Hormones Injected/Fed To
Cattle Linked To Human
Cancer - Ban Called For
By Leanne Yohemas-Hayes
OTTAWA (CP) -- Dr. Samuel Epstein, an internationally recognized authority on the effects of hormones to promote cattle growth, is calling for an immediate moratorium on such use.
"There's very good experimental evidence relating estrogen (and other hormones) to reproductive cancers," Epstein, a professor from the school of public health at the University of Illinois, told a public forum on the safety of the Canadian food industry. "We have information going back for decades on that."
Added to feed or injected into cattle, natural sex hormones -- including estradiol, progesterone and testosterone -- help cattle grow larger.
Epstein said that he and other scientists have enough evidence to believe that eating meat with high hormone residues "constitutes a major risk for reproductive cancers, for breast cancer, prostate cancer and testes cancer."
In addition to the moratorium, Epstein called for a full public inquiry on the policies and conduct of Health Canada on natural sex hormones used in cattle for anything except therapeutic use.
Addressing a crowd of nearly 200 people, mostly scientists, doctors, veterinarians and Health Canada professionals, he called a recent report by the international authority on food safety, the Joint Expert Committee on Food Additives (JECFA), "scientifically invalid."
Based in Geneva, the JECFA is an international committee of the Food and Agriculture Organization and the World Health Organization that sets recommendations for governments on food safety, including hormones, antibiotics and feed additives given to animals.
Epstein said the new JECFA report contradicts previous testimony at the international level.
In 1997, experts denied there were excess residues of natural hormones in meat.
But in the February 1999 report, Epstein said JECFA admitted that residual hormones could damage genes and outlined what they called "acceptable daily intakes" or safe threshold tolerances.
However, Epstein says even this is problematic.
"They said that amount of estradiol eaten by a boy would be one-thousandths to one-millionths the amount of estradiol which he'd get from natural daily productions," said Epstein.
"We challenged this . . . and together with other data we can show that a young boy eating meat can have estradiol levels from the meat that are in excess of daily production levels."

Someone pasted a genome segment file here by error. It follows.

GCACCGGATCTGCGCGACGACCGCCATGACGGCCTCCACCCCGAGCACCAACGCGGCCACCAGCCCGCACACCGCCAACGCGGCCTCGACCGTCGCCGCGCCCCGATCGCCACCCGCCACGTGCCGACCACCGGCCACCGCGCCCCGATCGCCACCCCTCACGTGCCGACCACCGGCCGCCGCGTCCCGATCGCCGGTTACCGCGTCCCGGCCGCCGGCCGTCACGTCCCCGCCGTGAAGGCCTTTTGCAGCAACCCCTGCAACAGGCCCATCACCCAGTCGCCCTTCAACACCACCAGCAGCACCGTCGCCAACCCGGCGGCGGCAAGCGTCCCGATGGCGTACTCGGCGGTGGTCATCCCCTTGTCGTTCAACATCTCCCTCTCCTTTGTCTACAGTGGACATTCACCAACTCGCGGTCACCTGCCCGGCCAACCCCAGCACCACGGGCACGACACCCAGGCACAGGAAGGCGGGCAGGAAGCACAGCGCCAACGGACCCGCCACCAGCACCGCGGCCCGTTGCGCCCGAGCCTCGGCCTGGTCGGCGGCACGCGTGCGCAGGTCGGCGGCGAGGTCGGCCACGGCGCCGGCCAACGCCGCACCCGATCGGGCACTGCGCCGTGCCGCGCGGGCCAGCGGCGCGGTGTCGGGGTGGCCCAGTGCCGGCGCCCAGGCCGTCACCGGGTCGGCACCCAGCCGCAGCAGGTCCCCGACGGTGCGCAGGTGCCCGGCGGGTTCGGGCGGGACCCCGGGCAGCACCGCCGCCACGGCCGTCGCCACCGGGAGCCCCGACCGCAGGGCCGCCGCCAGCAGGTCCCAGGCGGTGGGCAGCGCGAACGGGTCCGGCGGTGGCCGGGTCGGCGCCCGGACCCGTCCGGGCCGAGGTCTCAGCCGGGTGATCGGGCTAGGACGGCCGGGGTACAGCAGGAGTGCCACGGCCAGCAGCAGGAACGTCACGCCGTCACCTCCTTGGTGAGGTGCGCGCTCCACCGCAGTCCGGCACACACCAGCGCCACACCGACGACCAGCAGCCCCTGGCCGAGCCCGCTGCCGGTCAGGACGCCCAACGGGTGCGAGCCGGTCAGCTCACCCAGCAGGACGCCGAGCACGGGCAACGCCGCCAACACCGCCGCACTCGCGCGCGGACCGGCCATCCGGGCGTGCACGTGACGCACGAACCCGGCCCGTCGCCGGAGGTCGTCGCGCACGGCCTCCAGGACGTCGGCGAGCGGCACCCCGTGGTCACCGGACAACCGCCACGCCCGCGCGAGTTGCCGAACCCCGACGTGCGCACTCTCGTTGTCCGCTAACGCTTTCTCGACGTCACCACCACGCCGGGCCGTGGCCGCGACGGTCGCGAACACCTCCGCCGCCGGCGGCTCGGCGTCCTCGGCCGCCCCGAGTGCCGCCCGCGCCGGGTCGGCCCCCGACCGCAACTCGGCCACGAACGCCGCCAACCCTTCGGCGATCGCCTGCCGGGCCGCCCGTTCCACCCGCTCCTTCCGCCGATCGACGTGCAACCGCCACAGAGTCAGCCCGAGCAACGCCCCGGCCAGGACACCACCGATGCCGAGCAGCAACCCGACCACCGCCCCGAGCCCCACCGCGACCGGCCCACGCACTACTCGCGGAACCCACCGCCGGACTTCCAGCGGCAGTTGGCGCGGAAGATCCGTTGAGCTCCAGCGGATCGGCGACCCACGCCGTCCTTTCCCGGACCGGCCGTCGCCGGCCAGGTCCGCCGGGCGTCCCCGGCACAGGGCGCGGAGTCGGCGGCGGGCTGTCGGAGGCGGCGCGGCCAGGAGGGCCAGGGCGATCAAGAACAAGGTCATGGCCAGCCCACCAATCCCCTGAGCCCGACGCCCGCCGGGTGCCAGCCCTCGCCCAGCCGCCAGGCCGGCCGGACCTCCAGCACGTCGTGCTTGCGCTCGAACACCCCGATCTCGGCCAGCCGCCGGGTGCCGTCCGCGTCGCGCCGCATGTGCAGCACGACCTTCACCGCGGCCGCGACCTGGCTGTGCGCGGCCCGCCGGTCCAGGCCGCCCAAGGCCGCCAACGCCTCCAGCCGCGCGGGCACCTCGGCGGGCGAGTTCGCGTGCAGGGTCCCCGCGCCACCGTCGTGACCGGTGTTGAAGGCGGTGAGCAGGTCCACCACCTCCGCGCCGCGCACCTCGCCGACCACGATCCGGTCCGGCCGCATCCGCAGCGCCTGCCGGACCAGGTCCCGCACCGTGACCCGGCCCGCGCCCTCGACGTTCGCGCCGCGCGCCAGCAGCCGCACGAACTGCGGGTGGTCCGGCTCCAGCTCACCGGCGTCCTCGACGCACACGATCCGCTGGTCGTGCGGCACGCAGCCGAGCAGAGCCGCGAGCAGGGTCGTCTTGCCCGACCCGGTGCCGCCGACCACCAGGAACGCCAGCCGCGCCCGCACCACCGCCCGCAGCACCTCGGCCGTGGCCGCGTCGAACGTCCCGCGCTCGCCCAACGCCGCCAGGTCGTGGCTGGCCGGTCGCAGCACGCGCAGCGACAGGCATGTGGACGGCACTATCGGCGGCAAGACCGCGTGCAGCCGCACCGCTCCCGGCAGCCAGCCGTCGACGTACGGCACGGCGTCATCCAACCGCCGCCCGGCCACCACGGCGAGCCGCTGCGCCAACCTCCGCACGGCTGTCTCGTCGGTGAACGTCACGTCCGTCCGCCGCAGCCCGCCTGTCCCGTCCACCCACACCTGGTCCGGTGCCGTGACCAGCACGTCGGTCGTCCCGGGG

Some studies have shown that excess hormones could cause cancer.
Even with the latest report no significant action has been taken prevent risk to consumers.
Canadians not only consume such hormones when they eat beef, said Epstein, they also consume them in byproducts.
The ears of slaughter cattle where the hormones are often injected contain high doses of residual hormones which, once manufacturered for gelatin and glycerol, are in other products including pills, candy and cosmetics. They are also found in pet food.
Officials with Health Canada said they don't have enough evidence to accept Epstein's call for a moratorium.
"On the science that we've seen in Canada to date, there is no scientific justification for a moratorium," said Karen Dodds, a spokeswoman for the department.
All hormones used in Canada to promote beef production undergo a safety assessment by Health Canada before they are approved for use, she said.
Health Canada says the department has previously studied Epstein's concerns.
"That information has been available in the scientific literature and has been a part of information we have reviewed," said Dodds.
But the Canadian Health Coalition, a non-partisan public health watchdog, said government cuts have decreased the amount of in-house scientific studies done by government departments.
Michael McBane, national co-ordinator of the Canadian Health Coalition, says Health Canada's research budget has been decimated.
His group is concerned industry will pick up the slack and research will favour whoever is paying for the study.
Dodds said the government announced $65 million dollars over three years for food safety, nutrition and health in the last budget.
"Some of those funds will go to ensuring that our science capacity is strong,"said Dodds. "Half of budget in research is in the food program."